Now, Not Now and Now

Over het IJ (Across the IJ) is an emblematic platform catering to Amsterdam’s cosmopolitanism. Linking performing arts and urban development, it supports young makers by offering them unconventional stages in gentrified neighbourhoods on the outskirts of the city (Noord, Nieuw-West). Site-specific theatre is their poetic arena, promoting hybrid forms to mirror similar entanglements between urban spaces, inhabitants and artists their devise. In addition to organizing festivals (Over het IJ Festival, Eendrachtsparkfestival), they also support individual projects such as Now, Not Now and Now, by Pim Veulings and Paul Boereboom. Streamed from the NDSM-Theatre, I saw it live and online on 18 March.

Following the instructions, I darkened the room where I watched the performance, put my screen on maximum brightness and put on my headphones. My living room and my perceptive bubble thus became as much the location of this performance as the big hangar in semi-darkness where it took place. There, two cameras and a mobile phone follow two dancers (Alberto Quirico and Gaspard Schmitt), a singer (Charlotte Dommershausen) and a spoken-word artist (Korneel Defrancq) as they move around or manipulate plastic tubes and curtains, wire panels, a wooden stage with a hole in the middle, scattered microphones and cables. Fluorescent lights, flashlights, projections and shadows plunge the lot into an overall feeling of industrial and evocative frenzy. 

Scene 1: Quirico moves across a garden of vertically placed plastic tubes, followed up-close by a phone camera. A horizontal line of fluorescent light intermittently illuminates him, quickly passing by from top to bottom. How big is this plastic garden? Is he dancing on a moving platform or is this just a trompe-l’oeil enhanced by the constant tremor of the camera? While further on, Dommershausen is seen singing live, here her voice is still present only from the outside and seemingly played backwards. Questions thus arise not only about the potential of this space but also of this time. Quirico’s dancing (as moving usually entails a sense of progress, of leaving time behind) contrasts sharply with the music on rewind. Have we come to a standstill? Where am I? And when am I? Now? Not Now? Now?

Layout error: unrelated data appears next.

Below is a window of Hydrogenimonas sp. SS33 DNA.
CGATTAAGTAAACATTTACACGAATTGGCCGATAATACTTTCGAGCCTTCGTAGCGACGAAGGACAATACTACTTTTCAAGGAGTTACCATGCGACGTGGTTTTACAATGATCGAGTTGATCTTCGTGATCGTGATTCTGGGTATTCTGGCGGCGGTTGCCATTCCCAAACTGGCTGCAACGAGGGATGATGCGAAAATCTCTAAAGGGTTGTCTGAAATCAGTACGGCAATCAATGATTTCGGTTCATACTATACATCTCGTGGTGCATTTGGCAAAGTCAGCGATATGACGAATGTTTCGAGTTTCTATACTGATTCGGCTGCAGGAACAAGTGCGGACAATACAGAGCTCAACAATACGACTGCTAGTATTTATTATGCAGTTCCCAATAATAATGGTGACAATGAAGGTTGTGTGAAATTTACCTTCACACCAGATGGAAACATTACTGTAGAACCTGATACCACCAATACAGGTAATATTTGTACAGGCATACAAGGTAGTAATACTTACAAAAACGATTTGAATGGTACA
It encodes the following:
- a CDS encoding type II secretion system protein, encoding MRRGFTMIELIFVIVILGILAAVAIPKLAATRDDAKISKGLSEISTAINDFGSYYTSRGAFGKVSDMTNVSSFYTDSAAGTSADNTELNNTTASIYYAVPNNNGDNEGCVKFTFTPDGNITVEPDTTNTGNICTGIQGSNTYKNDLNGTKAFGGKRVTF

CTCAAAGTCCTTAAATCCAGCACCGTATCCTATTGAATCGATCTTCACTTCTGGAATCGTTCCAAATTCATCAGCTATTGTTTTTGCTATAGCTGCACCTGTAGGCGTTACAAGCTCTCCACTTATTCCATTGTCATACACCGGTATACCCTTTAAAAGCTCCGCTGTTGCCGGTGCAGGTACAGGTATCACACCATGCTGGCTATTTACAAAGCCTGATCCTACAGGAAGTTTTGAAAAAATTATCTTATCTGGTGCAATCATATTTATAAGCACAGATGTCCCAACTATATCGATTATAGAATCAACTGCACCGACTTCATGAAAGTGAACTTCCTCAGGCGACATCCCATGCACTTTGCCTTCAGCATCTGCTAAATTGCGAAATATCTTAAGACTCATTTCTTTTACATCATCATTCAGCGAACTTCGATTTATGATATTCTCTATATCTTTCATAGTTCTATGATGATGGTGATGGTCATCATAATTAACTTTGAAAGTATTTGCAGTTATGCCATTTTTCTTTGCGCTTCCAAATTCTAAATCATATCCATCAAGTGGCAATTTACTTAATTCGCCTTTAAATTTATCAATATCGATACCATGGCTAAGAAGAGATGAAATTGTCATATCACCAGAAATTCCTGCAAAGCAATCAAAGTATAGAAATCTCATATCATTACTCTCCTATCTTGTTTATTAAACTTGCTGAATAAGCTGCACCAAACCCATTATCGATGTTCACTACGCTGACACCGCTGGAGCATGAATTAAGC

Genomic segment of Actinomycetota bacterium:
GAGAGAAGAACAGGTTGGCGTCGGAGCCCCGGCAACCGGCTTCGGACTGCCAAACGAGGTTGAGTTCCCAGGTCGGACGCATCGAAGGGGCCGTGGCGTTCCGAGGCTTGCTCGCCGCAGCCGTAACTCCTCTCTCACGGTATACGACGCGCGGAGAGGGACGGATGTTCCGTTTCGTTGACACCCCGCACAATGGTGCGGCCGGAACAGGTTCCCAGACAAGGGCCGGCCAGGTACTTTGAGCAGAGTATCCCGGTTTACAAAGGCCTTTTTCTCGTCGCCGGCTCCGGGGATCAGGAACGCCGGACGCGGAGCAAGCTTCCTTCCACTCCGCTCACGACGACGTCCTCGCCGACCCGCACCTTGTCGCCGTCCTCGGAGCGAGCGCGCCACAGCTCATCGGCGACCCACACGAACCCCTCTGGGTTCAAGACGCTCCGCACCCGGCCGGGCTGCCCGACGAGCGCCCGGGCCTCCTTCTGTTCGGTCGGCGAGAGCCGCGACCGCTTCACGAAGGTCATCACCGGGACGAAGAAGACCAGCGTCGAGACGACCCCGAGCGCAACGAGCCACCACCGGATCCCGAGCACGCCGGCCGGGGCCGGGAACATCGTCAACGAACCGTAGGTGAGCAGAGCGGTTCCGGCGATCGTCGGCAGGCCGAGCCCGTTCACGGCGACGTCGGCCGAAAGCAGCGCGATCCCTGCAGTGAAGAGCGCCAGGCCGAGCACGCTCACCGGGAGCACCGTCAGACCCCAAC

Once this labyrinthine bubble is established, what develops continues to explore the possibilities of manipulating the mediums involved and, with them, our perception. The focus on the meta-aspect makes for a compelling work, as – other than in a virtual reality experience or a video-game – the dynamic images Veulings and Boerenboom design for the screen don’t so much draw you into a storytelling universe, but rather into what feels like fragments of a stretched-out and patch-worked instant instead. 

In this constructivist jacket, some of the dance fragments felt a bit too affected at times, too illustrative of the struggle in Defrancq’s voice, who beautifully utters his words as if impeded by a heavy constraint on the lungs. Dommershausen’s version of Dido’s Lament resonates with sentences delivered by spoken-word artist and dancers in Italian, French and English – also speaking of endings being blurred into beginnings: “I don’t know where it is that I have to go”; “I am that woman who doesn’t know where she wants to be buried – if she wants her ashes to be put in a marmalade jar so they are more mobile”; “who do you want to resemble when they find you?”; “Falling, drifting, dancing”….

Falling, drifting, dancing. Now, Not Now and Now sets an intermedial frame for a labyrinthine and dynamic experience. To step out of it by turning on the lights of my living room felt wonderfully odd, as if pressing the fast forward button of my remote to catch up on life as it had moved on while in the dark.

Photo: Robert van der Ree